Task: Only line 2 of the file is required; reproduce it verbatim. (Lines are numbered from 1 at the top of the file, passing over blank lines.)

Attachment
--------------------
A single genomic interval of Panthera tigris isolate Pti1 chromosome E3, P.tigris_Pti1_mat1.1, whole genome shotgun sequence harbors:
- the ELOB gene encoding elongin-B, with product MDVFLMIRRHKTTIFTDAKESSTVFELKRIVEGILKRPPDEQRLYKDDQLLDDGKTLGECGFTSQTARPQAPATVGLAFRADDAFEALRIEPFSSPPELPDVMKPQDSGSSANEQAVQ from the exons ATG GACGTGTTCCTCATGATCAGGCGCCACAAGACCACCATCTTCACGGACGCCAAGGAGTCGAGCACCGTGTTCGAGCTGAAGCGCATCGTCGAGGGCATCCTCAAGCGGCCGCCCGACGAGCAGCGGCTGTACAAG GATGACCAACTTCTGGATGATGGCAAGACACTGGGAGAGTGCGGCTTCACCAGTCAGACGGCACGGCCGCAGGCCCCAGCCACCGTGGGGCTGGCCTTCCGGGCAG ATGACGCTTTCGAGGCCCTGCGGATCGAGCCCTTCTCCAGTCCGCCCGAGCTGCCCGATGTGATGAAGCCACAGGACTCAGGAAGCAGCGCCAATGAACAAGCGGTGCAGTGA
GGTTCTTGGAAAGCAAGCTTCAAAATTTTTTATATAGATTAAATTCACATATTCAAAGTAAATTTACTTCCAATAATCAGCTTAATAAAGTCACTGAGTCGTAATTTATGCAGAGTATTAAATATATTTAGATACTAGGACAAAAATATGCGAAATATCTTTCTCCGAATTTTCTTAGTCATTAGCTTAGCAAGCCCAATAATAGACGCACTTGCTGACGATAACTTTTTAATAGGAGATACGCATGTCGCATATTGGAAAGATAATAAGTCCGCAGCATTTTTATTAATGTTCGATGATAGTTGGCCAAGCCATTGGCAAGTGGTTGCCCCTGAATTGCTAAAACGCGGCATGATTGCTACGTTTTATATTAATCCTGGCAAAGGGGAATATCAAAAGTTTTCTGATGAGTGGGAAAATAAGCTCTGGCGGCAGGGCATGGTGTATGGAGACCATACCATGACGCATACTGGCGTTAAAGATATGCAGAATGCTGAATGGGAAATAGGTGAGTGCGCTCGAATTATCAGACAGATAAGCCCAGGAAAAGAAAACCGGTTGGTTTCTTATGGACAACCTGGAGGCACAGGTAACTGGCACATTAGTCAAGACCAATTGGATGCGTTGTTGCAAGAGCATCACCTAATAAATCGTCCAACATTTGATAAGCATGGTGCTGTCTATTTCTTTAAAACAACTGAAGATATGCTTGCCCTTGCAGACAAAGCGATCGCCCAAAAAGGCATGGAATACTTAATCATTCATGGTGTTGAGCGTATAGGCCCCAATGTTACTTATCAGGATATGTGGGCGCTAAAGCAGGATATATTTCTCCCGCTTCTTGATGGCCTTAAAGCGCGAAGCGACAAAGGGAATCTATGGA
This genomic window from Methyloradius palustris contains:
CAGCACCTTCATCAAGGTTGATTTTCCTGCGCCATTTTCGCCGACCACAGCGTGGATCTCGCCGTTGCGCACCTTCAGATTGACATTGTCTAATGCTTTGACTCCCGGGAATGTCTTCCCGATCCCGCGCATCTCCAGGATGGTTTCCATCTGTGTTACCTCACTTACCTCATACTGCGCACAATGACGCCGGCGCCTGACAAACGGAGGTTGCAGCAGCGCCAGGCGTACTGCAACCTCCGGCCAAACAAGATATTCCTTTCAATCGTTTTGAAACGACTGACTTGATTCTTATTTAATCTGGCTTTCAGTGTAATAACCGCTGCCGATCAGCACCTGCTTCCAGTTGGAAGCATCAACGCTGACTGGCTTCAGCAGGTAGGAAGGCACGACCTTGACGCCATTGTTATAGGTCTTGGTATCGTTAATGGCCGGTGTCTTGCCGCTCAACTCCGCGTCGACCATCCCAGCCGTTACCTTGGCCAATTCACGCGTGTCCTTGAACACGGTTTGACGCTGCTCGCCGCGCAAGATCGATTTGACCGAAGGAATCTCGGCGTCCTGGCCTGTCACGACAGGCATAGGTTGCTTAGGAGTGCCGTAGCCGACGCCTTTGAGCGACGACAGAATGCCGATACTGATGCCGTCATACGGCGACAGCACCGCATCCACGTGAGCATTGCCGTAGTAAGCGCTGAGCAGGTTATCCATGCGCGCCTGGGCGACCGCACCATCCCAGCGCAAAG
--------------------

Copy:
- the ELOB gene encoding elongin-B, with product MDVFLMIRRHKTTIFTDAKESSTVFELKRIVEGILKRPPDEQRLYKDDQLLDDGKTLGECGFTSQTARPQAPATVGLAFRADDAFEALRIEPFSSPPELPDVMKPQDSGSSANEQAVQ from the exons ATG GACGTGTTCCTCATGATCAGGCGCCACAAGACCACCATCTTCACGGACGCCAAGGAGTCGAGCACCGTGTTCGAGCTGAAGCGCATCGTCGAGGGCATCCTCAAGCGGCCGCCCGACGAGCAGCGGCTGTACAAG GATGACCAACTTCTGGATGATGGCAAGACACTGGGAGAGTGCGGCTTCACCAGTCAGACGGCACGGCCGCAGGCCCCAGCCACCGTGGGGCTGGCCTTCCGGGCAG ATGACGCTTTCGAGGCCCTGCGGATCGAGCCCTTCTCCAGTCCGCCCGAGCTGCCCGATGTGATGAAGCCACAGGACTCAGGAAGCAGCGCCAATGAACAAGCGGTGCAGTGA